English club euro exile 'unthinkable'
October 2, 2012
The six English teams vying for the Heineken Cup this year © PA Photos
The Heineken Cup organisers have claimed that it would be "almost unthinkable" to have a European tournament without English clubs.
The future of Europe's premier tournament is uncertain with the current format of the Heineken Cup coming to an end in 2014. English and French clubs have already served their notice to European Cup Rugby Ltd (ERC) citing an unfair qualification process which they deem to be weighted in favour of the RaboDirect PRO12 sides. This prompted fears that the two parties - Premiership Rugby representing the English clubs and the Ligue Nationale de Rugby looking after the Top 14 - would form a breakaway tournament.
These fears were further amplified when Premiership Rugby brokered their own television deal with BT Vision for rights to their team's European matches away from the collective ERC deal with Sky Sports. The ERC was infuriated and subsequently announced a renewal of its television rights deal with Sky Sports. And the divide was further widened between English clubs and the rest of Europe when the body in charge of French clubs voiced its support for a pan-European tournament and rejected any notion of an Anglo-French tournament. This sparked rumours that England could turn to South Africa to form an alternative Cup.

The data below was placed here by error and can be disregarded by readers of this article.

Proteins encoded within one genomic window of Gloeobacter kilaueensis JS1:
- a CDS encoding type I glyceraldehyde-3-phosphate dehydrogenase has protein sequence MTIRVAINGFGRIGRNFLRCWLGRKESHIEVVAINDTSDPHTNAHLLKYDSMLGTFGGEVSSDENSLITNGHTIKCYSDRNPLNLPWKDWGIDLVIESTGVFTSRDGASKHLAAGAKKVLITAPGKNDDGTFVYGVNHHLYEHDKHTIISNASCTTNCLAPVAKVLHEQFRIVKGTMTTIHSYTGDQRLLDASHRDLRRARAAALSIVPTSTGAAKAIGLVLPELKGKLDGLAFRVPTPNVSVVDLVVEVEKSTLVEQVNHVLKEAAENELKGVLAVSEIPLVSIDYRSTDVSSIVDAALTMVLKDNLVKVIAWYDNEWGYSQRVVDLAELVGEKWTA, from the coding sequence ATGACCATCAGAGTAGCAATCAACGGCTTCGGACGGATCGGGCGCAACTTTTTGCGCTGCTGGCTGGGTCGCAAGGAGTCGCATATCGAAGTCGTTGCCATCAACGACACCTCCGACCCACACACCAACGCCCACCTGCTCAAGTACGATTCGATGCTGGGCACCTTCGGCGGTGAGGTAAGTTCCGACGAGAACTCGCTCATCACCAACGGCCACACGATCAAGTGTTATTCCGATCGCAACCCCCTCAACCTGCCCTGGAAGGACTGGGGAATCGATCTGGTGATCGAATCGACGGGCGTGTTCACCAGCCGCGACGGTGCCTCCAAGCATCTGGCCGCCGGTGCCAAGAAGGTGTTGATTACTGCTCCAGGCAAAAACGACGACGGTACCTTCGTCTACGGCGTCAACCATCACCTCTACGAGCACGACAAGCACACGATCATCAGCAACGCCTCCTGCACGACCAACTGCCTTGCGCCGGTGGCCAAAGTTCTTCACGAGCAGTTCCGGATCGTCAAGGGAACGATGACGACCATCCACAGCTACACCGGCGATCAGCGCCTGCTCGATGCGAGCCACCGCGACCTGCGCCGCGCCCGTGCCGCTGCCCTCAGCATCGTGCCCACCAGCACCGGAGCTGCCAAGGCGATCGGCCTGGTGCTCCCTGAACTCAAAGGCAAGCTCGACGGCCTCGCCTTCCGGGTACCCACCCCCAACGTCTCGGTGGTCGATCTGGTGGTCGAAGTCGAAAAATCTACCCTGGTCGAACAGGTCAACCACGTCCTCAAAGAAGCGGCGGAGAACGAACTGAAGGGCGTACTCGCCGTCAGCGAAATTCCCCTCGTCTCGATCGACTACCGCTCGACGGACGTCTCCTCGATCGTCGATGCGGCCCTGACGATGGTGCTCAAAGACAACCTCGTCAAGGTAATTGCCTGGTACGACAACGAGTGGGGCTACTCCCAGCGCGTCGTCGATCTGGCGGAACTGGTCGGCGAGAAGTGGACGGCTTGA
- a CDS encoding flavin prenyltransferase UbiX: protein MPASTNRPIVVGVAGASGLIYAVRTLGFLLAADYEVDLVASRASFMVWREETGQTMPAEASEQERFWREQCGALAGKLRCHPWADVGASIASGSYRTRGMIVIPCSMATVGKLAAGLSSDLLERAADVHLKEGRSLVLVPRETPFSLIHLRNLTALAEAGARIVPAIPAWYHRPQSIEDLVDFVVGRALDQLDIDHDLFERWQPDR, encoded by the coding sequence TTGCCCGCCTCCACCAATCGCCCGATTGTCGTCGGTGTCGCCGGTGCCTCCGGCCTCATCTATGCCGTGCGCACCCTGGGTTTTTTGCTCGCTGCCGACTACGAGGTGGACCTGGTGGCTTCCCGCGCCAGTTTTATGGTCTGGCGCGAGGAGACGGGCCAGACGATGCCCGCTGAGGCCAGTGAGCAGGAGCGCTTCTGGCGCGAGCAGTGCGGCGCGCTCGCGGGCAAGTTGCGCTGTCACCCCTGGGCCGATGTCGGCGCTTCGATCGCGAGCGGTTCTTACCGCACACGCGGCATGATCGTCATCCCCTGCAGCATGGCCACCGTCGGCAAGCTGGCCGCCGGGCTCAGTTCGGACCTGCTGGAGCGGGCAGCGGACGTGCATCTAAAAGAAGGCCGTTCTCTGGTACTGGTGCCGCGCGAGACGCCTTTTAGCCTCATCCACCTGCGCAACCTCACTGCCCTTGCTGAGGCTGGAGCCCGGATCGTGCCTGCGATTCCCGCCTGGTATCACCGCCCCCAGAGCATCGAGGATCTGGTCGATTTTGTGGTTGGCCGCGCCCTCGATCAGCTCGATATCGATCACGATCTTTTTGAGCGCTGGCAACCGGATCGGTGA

With European rugby facing an uncertain future, the ERC has held meetings with the six Unions in the Heineken Cup and those talks will continue next week. ERC chief executive Derek McGrath has hinted that European rugby's governing body would be open to some sort of compromise to prevent the English clubs from pulling out of Europe.
"It is almost unthinkable that could happen," McGrath said. "I think everyone knows how important the tournament has become in every single country. It (having English teams pull out) is not something we are focused on in any way.
"We have a two-year notice period for a reason, which is to allow us to understand where we might be going to. That is an open opportunity to allow people to understand what we might do differently."
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